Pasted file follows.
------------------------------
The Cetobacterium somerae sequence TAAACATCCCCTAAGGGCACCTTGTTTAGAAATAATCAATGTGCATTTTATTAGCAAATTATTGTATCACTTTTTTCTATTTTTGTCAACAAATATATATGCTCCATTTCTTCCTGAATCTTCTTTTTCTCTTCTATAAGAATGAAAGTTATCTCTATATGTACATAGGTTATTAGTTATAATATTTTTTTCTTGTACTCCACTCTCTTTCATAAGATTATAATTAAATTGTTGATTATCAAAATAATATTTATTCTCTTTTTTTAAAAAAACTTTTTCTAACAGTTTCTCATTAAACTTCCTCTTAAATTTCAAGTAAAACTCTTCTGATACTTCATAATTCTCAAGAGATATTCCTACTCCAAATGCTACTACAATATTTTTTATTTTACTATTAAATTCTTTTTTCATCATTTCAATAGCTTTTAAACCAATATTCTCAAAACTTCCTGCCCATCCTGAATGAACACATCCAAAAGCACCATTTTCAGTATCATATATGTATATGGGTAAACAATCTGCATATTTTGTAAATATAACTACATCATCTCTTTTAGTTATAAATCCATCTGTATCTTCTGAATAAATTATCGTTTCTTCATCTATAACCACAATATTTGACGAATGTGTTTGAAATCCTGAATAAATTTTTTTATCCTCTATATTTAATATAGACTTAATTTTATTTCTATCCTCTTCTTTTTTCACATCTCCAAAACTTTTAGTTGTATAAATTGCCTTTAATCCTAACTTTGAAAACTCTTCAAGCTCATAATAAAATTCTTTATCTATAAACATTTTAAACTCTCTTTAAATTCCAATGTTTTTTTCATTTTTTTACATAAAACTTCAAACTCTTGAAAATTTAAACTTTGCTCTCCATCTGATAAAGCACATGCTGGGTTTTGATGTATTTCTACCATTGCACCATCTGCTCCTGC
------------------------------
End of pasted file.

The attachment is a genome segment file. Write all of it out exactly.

The Cetobacterium somerae sequence TAAACATCCCCTAAGGGCACCTTGTTTAGAAATAATCAATGTGCATTTTATTAGCAAATTATTGTATCACTTTTTTCTATTTTTGTCAACAAATATATATGCTCCATTTCTTCCTGAATCTTCTTTTTCTCTTCTATAAGAATGAAAGTTATCTCTATATGTACATAGGTTATTAGTTATAATATTTTTTTCTTGTACTCCACTCTCTTTCATAAGATTATAATTAAATTGTTGATTATCAAAATAATATTTATTCTCTTTTTTTAAAAAAACTTTTTCTAACAGTTTCTCATTAAACTTCCTCTTAAATTTCAAGTAAAACTCTTCTGATACTTCATAATTCTCAAGAGATATTCCTACTCCAAATGCTACTACAATATTTTTTATTTTACTATTAAATTCTTTTTTCATCATTTCAATAGCTTTTAAACCAATATTCTCAAAACTTCCTGCCCATCCTGAATGAACACATCCAAAAGCACCATTTTCAGTATCATATATGTATATGGGTAAACAATCTGCATATTTTGTAAATATAACTACATCATCTCTTTTAGTTATAAATCCATCTGTATCTTCTGAATAAATTATCGTTTCTTCATCTATAACCACAATATTTGACGAATGTGTTTGAAATCCTGAATAAATTTTTTTATCCTCTATATTTAATATAGACTTAATTTTATTTCTATCCTCTTCTTTTTTCACATCTCCAAAACTTTTAGTTGTATAAATTGCCTTTAATCCTAACTTTGAAAACTCTTCAAGCTCATAATAAAATTCTTTATCTATAAACATTTTAAACTCTCTTTAAATTCCAATGTTTTTTTCATTTTTTTACATAAAACTTCAAACTCTTGAAAATTTAAACTTTGCTCTCCATCTGATAAAGCACATGCTGGGTTTTGATGTATTTCTACCATTGCACCATCTGCTCCTGC